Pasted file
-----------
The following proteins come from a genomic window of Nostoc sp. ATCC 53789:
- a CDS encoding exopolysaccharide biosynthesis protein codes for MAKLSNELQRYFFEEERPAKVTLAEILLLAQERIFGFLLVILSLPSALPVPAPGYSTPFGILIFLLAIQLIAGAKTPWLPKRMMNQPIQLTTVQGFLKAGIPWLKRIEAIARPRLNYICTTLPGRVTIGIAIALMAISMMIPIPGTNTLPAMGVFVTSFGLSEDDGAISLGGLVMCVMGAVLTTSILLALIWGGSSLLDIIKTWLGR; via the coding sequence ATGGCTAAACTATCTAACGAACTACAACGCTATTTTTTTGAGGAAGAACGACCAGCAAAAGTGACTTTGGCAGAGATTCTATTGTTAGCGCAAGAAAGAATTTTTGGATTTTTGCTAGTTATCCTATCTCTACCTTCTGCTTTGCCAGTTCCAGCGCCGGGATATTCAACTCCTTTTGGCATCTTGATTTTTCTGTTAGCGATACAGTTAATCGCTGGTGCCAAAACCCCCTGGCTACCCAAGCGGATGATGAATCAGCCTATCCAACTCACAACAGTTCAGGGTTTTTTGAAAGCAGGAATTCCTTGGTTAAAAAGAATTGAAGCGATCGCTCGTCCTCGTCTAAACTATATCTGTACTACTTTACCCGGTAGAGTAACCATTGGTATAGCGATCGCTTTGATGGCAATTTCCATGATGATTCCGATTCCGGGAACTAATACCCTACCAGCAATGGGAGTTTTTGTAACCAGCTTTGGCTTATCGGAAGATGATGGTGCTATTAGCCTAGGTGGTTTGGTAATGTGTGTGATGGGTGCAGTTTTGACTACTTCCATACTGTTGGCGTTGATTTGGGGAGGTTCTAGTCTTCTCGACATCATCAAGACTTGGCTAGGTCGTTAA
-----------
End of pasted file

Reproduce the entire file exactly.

The following proteins come from a genomic window of Nostoc sp. ATCC 53789:
- a CDS encoding exopolysaccharide biosynthesis protein codes for MAKLSNELQRYFFEEERPAKVTLAEILLLAQERIFGFLLVILSLPSALPVPAPGYSTPFGILIFLLAIQLIAGAKTPWLPKRMMNQPIQLTTVQGFLKAGIPWLKRIEAIARPRLNYICTTLPGRVTIGIAIALMAISMMIPIPGTNTLPAMGVFVTSFGLSEDDGAISLGGLVMCVMGAVLTTSILLALIWGGSSLLDIIKTWLGR; via the coding sequence ATGGCTAAACTATCTAACGAACTACAACGCTATTTTTTTGAGGAAGAACGACCAGCAAAAGTGACTTTGGCAGAGATTCTATTGTTAGCGCAAGAAAGAATTTTTGGATTTTTGCTAGTTATCCTATCTCTACCTTCTGCTTTGCCAGTTCCAGCGCCGGGATATTCAACTCCTTTTGGCATCTTGATTTTTCTGTTAGCGATACAGTTAATCGCTGGTGCCAAAACCCCCTGGCTACCCAAGCGGATGATGAATCAGCCTATCCAACTCACAACAGTTCAGGGTTTTTTGAAAGCAGGAATTCCTTGGTTAAAAAGAATTGAAGCGATCGCTCGTCCTCGTCTAAACTATATCTGTACTACTTTACCCGGTAGAGTAACCATTGGTATAGCGATCGCTTTGATGGCAATTTCCATGATGATTCCGATTCCGGGAACTAATACCCTACCAGCAATGGGAGTTTTTGTAACCAGCTTTGGCTTATCGGAAGATGATGGTGCTATTAGCCTAGGTGGTTTGGTAATGTGTGTGATGGGTGCAGTTTTGACTACTTCCATACTGTTGGCGTTGATTTGGGGAGGTTCTAGTCTTCTCGACATCATCAAGACTTGGCTAGGTCGTTAA